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Lichenomphalia umbellifera

[ Basidiomycota > Agaricales > Hygrophoraceae > Lichenomphalia . . . ]

by Michael Kuo

This little mushroom features a pale brown to yellowish, grooved cap, and pale, distant gills that run down the stem. It is found on moss-covered logs and on soil, growing alone or in little troops. The spore print is white and, under the microscope, the spores are ellipsoid and inamyloid.

Lichenomphalia umbellifera is like the ur-omphalinoid mushroom, since it was first officially described by Linnaeus (1753), who thought it looked like a tiny parasol. Linnaeus said the species grew among rotting leaves, but if he had looked very closely under the leaves he might have seen that the mushrooms grow in association with a green alga. This kind of partnership is what constitutes a lichen, and Lichenomphalia umbellifera is, indeed, a lichen—one that produces a gilled mushroom. When mushrooms are not being produced, the lichen is inconspicuous, dark green, and crust-like.

A 2012 study (Geml and collaborators) found "no significant genetic differentiation among conspecific North American and Eurasian populations in Lichenomphalia," supporting the idea that Lichenopmhalia umbellifera is distributed worldwide—although the researchers found northern and southern "lineages" within the species.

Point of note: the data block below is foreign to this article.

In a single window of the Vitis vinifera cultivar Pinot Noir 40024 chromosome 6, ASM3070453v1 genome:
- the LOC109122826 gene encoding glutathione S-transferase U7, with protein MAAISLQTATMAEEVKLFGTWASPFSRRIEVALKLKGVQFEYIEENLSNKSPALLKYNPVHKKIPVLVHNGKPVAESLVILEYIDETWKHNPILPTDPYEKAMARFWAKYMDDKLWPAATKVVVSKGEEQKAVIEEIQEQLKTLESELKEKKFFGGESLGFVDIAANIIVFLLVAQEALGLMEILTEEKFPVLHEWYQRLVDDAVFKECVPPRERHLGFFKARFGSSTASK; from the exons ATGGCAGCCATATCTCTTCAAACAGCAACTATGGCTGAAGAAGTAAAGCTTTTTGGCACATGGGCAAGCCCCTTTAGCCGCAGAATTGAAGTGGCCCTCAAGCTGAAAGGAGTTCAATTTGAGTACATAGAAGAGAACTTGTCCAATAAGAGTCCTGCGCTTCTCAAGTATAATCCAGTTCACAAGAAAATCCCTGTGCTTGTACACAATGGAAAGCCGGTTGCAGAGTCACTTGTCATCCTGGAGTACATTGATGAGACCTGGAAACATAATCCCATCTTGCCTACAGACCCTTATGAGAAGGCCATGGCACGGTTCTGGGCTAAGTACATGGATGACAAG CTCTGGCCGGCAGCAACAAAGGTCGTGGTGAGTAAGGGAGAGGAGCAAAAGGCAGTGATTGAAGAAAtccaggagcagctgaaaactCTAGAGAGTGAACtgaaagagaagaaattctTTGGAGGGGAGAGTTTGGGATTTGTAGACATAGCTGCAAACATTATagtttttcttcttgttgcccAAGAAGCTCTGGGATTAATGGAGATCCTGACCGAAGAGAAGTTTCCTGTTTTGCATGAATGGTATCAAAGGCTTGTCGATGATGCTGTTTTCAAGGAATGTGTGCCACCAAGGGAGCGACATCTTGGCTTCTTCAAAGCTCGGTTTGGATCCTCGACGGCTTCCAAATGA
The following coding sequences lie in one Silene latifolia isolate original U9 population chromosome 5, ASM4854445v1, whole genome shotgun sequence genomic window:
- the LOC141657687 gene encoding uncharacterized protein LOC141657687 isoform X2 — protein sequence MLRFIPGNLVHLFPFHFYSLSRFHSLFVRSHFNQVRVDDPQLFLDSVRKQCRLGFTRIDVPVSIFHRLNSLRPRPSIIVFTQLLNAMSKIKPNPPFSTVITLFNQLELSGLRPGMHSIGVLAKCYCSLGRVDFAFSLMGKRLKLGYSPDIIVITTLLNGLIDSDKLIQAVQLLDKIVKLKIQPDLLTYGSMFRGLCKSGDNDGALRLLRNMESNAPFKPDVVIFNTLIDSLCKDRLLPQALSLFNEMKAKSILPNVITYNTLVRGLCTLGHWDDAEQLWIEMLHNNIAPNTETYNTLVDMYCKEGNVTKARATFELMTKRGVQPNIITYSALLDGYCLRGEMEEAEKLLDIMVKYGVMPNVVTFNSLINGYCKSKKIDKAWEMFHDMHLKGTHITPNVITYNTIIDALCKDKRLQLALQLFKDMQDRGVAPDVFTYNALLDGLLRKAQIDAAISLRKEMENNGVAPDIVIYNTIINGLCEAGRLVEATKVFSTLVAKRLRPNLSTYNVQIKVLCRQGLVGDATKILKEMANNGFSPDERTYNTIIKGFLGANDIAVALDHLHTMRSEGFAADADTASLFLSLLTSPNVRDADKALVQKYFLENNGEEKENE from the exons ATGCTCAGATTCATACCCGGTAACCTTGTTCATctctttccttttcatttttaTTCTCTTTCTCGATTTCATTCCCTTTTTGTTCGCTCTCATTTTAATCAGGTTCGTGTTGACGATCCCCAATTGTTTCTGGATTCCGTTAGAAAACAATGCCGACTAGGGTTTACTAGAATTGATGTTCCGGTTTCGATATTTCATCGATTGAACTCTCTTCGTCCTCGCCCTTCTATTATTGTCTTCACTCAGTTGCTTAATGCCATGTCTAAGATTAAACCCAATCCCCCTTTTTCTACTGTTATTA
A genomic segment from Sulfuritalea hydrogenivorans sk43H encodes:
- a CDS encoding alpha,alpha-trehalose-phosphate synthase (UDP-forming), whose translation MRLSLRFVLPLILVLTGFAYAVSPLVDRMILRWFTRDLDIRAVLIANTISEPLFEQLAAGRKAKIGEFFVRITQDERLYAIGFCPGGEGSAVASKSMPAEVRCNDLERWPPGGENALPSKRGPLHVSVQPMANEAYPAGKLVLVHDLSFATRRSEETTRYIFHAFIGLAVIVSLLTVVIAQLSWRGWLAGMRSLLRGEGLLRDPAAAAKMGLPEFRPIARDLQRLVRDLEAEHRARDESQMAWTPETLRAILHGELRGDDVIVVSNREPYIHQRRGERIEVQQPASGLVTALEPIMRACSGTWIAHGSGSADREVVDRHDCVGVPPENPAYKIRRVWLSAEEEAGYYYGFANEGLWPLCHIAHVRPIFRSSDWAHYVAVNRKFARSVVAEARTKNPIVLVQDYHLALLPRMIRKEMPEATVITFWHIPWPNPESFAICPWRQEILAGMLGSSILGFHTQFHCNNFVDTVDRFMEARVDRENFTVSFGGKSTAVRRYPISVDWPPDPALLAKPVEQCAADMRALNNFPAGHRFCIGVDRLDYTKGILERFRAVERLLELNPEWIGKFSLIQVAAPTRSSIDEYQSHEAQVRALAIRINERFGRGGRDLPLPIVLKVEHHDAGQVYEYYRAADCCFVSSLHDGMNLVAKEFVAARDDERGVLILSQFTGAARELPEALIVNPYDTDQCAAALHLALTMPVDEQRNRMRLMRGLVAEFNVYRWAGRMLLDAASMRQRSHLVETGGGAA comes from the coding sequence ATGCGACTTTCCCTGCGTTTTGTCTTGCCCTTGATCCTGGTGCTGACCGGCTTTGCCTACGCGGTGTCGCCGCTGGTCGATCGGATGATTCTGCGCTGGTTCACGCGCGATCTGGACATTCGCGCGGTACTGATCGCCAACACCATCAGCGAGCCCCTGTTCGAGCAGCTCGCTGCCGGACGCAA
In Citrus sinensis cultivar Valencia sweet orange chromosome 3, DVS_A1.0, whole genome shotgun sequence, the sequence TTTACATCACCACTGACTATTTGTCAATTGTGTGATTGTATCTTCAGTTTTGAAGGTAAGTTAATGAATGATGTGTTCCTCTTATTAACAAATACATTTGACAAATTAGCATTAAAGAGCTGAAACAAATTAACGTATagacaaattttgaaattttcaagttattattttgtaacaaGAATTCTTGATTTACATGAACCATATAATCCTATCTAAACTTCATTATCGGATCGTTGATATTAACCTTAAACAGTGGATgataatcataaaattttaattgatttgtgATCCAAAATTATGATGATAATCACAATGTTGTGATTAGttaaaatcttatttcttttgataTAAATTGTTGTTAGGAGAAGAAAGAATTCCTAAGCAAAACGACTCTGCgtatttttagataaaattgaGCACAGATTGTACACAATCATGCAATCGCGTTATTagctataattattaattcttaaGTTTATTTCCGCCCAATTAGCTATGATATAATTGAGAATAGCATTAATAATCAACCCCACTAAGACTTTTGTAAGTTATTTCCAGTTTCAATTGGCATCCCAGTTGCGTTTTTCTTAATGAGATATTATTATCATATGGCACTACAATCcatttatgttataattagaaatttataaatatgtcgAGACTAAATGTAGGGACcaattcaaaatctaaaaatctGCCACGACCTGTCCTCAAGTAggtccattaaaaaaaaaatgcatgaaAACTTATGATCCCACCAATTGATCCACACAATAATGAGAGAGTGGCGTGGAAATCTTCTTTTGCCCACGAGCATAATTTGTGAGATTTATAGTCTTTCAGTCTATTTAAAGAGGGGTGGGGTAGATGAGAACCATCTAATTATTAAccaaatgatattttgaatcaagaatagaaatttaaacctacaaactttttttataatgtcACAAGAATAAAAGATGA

Omphalina ericetorum and Omphalina umbellifera are synonyms, as are ericetorum and umbellifera combinations in various other genera, including Phytoconis.

Thanks to Mila Visser 't Hooft for documenting, collecting, and preserving Lichenomphalia umbellifera for study; her collection is deposited in The Herbarium of Michael Kuo.


Ecology: Mutualistic with a green alga (a Coccomyxa species), forming a lichen; mushrooms growing alone or gregariously on soil, in moss, or on decaying conifer wood; spring through fall, or over winter in warm climates; originally described from Europe; in North America widely distributed in northern and montane areas; also recorded in Oceania. The illustrated and described collection is from California.

Cap: 2.5 cm across at maturity; planoconvex; lubricous; bald; dull yellowish to dull brownish; margin lined, becoming wavy.

Gills: Running down the stem; distant; thick and waxy; whitish to yellowish; short-gills present near cap margin.

Stem: 3 cm long and about 4 mm thick at maturity; equal; moist; bald or nearly so, but with a fuzzy base; pale brownish to pale yellowish.

Flesh: Thin; whitish; unchanging when sliced.

Odor: Not distinctive.

Microscopic Features: Spores 7–10 x 5–7 µm; ellipsoid to widely lacrymoid; smooth; hyaline in KOH; inamyloid. Basidia 4-sterigmate; 35–45 x 5–7 µm; subclavate. Cystidia not found. Pileipellis a cutis of hyaline to brownish, smooth elements 4–10 µm wide. Clamp connections not found.

REFERENCES: (Linnaeus, 1753) Redhead, Lutzoni, Moncalvo & Vilgalys, 2002. (Bigelow, 1970; Smith, 1975; Redhead & Weresub, 1978; Smith, Smith & Weber, 1979; Phillips, 1981; Arora, 1986; Breitenbach & Kränzlin, 1991; Phillips, 1991/2005; Schalkwijk-Barendsen, 1991; Lincoff, 1992; Kuyper, 1995; Barron, 1999; Brodo et al., 2001; Redhead et al., 2002; Laursen & Seppelt, 2009; Trudell & Ammirati, 2009; Buczacki et al., 2012; Geml et al., 2012; Desjardin, Wood & Stevens, 2015; Siegel & Schwarz, 2016; Baroni, 2017; Gminder & Böhning, 2017; Elborne, 2018; Læssøe & Petersen, 2019.) Herb. Kuo 01262001.

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Lichenomphalia umbellifera

Lichenomphalia umbellifera

Lichenomphalia umbellifera

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Kuo, M. (2020, September). Lichenomphalia umbellifera. Retrieved from the MushroomExpert.Com Web site: